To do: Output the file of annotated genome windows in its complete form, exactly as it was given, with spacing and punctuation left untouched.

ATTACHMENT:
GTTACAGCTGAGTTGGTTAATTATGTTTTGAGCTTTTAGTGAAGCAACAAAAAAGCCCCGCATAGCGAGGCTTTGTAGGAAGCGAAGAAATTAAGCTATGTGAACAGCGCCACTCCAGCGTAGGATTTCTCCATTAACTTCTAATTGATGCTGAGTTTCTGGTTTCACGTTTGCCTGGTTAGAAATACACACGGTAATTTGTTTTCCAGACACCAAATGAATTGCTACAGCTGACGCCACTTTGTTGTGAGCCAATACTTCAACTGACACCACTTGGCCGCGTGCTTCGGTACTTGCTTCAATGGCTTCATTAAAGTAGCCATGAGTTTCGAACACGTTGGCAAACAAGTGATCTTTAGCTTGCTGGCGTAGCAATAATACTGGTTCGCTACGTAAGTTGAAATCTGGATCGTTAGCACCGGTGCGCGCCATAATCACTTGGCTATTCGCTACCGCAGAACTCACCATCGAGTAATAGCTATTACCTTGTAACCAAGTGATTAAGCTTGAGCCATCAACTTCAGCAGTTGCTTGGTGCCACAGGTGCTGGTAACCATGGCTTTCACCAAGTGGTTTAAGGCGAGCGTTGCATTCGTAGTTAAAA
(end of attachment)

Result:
GTTACAGCTGAGTTGGTTAATTATGTTTTGAGCTTTTAGTGAAGCAACAAAAAAGCCCCGCATAGCGAGGCTTTGTAGGAAGCGAAGAAATTAAGCTATGTGAACAGCGCCACTCCAGCGTAGGATTTCTCCATTAACTTCTAATTGATGCTGAGTTTCTGGTTTCACGTTTGCCTGGTTAGAAATACACACGGTAATTTGTTTTCCAGACACCAAATGAATTGCTACAGCTGACGCCACTTTGTTGTGAGCCAATACTTCAACTGACACCACTTGGCCGCGTGCTTCGGTACTTGCTTCAATGGCTTCATTAAAGTAGCCATGAGTTTCGAACACGTTGGCAAACAAGTGATCTTTAGCTTGCTGGCGTAGCAATAATACTGGTTCGCTACGTAAGTTGAAATCTGGATCGTTAGCACCGGTGCGCGCCATAATCACTTGGCTATTCGCTACCGCAGAACTCACCATCGAGTAATAGCTATTACCTTGTAACCAAGTGATTAAGCTTGAGCCATCAACTTCAGCAGTTGCTTGGTGCCACAGGTGCTGGTAACCATGGCTTTCACCAAGTGGTTTAAGGCGAGCGTTGCATTCGTAGTTAAAA